Mesmerizing the Ultra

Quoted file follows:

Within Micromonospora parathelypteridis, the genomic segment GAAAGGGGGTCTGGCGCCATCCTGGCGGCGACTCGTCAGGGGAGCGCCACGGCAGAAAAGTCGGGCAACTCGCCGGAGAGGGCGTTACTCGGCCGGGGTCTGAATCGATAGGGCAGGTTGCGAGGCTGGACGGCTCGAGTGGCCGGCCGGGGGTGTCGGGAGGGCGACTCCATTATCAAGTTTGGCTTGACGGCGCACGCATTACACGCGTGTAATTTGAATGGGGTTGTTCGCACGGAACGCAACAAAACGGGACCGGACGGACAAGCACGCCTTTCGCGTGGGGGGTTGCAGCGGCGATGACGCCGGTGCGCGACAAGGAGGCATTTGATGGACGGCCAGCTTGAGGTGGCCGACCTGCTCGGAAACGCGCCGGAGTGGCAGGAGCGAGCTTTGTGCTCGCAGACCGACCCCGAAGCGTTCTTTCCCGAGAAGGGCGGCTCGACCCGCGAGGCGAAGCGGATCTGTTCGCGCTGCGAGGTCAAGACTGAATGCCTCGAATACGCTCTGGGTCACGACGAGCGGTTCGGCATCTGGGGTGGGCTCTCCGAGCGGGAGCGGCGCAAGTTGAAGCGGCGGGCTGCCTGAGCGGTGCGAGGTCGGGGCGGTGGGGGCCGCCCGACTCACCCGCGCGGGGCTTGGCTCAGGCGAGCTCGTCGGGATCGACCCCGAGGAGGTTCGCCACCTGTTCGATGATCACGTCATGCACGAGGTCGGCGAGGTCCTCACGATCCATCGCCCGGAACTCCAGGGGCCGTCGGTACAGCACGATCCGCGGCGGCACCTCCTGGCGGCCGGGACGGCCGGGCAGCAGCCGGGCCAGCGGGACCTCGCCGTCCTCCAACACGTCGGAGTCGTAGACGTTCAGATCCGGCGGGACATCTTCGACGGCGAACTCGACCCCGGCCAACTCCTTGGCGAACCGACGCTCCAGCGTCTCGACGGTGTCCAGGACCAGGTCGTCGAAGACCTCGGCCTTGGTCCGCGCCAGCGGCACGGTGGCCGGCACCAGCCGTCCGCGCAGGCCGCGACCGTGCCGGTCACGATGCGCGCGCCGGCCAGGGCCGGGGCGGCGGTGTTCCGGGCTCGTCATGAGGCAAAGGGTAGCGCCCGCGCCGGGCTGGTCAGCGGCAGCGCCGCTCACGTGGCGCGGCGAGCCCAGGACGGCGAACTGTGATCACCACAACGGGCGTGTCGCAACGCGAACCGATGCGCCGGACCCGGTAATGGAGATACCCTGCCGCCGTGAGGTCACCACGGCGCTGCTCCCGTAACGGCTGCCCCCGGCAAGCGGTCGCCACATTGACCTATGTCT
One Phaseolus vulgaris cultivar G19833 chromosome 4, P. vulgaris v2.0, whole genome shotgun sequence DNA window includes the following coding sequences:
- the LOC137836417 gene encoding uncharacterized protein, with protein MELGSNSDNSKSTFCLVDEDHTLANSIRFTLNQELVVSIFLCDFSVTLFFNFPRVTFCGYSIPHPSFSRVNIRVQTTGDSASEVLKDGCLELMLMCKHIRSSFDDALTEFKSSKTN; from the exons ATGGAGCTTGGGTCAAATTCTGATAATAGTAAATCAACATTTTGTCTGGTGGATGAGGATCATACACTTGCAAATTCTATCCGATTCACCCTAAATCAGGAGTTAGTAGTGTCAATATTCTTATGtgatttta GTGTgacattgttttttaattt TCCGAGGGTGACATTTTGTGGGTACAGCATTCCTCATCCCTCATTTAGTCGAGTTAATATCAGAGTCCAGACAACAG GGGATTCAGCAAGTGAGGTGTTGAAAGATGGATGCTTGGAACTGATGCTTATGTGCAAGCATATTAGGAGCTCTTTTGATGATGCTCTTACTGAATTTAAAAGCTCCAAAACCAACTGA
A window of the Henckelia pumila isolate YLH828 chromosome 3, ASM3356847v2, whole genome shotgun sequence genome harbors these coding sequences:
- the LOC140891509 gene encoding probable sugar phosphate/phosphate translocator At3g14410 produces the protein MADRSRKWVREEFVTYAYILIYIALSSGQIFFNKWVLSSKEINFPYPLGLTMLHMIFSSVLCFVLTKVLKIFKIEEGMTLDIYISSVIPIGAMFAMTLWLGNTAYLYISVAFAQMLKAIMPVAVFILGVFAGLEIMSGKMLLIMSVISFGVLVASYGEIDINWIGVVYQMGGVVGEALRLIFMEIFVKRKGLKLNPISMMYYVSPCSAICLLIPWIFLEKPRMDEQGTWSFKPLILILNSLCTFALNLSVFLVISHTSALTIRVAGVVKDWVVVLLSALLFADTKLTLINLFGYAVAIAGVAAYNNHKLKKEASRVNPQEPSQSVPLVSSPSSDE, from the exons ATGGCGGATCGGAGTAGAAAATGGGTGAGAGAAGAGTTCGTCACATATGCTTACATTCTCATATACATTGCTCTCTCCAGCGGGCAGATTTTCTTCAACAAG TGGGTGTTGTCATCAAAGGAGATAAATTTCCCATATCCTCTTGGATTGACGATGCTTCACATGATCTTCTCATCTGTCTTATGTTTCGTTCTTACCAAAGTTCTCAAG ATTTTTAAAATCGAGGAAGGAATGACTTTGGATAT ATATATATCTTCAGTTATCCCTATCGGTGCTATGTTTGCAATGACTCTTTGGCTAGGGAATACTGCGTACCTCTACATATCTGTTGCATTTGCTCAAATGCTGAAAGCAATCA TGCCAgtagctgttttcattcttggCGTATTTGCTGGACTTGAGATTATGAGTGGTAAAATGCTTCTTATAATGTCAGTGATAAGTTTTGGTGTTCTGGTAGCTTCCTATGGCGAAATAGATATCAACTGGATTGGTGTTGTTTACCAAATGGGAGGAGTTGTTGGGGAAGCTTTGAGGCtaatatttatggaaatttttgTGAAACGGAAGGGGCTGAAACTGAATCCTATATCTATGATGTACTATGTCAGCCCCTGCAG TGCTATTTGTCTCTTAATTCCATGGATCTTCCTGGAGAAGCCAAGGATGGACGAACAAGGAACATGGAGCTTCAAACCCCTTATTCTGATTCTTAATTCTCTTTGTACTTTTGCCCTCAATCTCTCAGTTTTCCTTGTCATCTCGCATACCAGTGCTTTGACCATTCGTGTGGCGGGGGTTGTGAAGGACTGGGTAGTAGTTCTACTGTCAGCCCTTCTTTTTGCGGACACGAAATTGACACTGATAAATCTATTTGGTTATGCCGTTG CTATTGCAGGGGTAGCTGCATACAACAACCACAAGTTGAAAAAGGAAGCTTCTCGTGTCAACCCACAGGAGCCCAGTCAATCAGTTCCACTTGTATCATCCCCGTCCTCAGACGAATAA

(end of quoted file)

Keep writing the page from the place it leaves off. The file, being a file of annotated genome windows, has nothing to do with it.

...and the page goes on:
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Whoever the guy is who records under the name Bassnectar, he's picked a perfectly apt pseudonym. His sound is equally concerned with sweetness and with heavy grooves, and on what appears to be his debut album he's managed to attract an impressive array of like-minded musicians to help him realize his uniquely funkalicious vision. KRS-One, Buckethead, Sound Tribe Sector 9, Freq Nasty, and Michael Kang (from the String Cheese Incident) all put in appearances or make mixological contributions here, and for those who like by-the-numbers politics there are spoken word interludes courtesy of Noam Chomsky and Mumia Abu-Jamal. Luckily, the music is much more thoughtful and nuanced than the political pronunciamentos -- "Blue State Riddim" combines a glitchy sort of breakbeat sound with dubbed-up snatches of vocals, "Bursting" is a funky but contemplative exercise in a sort of faintly new age techno featuring Buckethead on uncharacteristically understated guitar, and "Creation Lullabye" rips apart several vocal source tapes and throws them back together again in the context of bleepy, blippy synth-funk. Especially lovely is the slowly churning "Dubuasca," which juxtaposes gorgeous female vocals with a jittery, almost junglish glitch beat and languid, melodic bass. Almost every track on these two discs is a different variation on one man's kaleidoscopically brilliant funk conception. Very highly recommended.

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